Semi-structured in-depth interviews were conducted with six students prior to an alternative break trip to a companion and farmed animal sanctuary, along with participant observation of all student trip participants (n = 44) during the trip and at all pre- and post-trip events. Participants were overwhelmingly Anglo and female, and were enrolled at a Midwestern university. Results indicate that prior to the trip, the participants possessed minimal information about overpopulation of companion animals, vegetarianism, and factory farming, and were hesitant to embrace any lifestyle changes that would benefit animals. Additionally, enthusiasm for the volunteer work and interest in nonhuman animal well-being dropped precipitously over the course of the immersion experience. Results are discussed within the framework of Mezirow’s (1997, 2000) theory of transformative learning and Parks Daloz’s (2000) application of this theory to encouraging social activism. Recommendations are provided concerning how immersion experiences with animals may more effectively combat speciesism.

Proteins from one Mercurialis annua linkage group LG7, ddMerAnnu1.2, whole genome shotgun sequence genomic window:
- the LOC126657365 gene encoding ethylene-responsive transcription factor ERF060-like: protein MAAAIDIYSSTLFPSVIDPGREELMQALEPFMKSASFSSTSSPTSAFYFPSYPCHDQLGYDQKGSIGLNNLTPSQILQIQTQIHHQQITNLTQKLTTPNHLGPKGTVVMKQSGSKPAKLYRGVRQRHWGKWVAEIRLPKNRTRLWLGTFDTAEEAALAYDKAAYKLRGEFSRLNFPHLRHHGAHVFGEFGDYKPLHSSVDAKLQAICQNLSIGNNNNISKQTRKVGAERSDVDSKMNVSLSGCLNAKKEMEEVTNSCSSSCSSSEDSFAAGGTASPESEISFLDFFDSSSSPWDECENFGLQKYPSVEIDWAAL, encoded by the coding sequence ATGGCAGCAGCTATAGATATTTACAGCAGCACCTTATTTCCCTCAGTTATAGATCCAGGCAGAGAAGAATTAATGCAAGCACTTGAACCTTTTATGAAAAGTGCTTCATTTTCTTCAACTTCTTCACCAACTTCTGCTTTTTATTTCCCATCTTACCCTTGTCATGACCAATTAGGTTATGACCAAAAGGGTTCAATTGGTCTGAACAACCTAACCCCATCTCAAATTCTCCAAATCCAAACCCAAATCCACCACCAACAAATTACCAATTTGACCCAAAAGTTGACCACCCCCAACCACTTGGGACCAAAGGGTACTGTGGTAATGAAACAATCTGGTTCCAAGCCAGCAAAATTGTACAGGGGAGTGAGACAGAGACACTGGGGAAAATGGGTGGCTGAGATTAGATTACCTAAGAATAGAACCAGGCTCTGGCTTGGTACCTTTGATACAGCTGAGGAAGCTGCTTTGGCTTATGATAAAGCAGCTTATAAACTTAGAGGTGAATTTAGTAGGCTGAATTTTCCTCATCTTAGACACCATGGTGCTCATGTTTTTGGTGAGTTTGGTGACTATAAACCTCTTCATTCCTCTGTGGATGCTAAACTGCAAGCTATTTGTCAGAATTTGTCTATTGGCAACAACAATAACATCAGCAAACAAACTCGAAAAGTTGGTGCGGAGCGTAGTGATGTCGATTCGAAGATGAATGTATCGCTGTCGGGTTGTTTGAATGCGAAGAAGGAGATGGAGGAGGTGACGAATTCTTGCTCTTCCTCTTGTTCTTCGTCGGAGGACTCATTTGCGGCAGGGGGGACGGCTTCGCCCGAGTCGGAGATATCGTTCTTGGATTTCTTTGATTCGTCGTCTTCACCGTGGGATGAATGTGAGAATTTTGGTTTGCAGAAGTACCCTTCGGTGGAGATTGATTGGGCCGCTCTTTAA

BelenkyM. F.StantonA. V.J. Mezirow and AssociatesInequality, development, and connected knowingLearning as transformation: Critical perspectives on a theory in progress2000San Francisco, CAJossey-Bass71102
MezirowJ.J. Mezirow and AssociatesLearning to think like an adult: Core concepts of transformation theoryLearning as transformation: Critical perspectives on a theory in progress2000San Francisco, CAJossey-Bass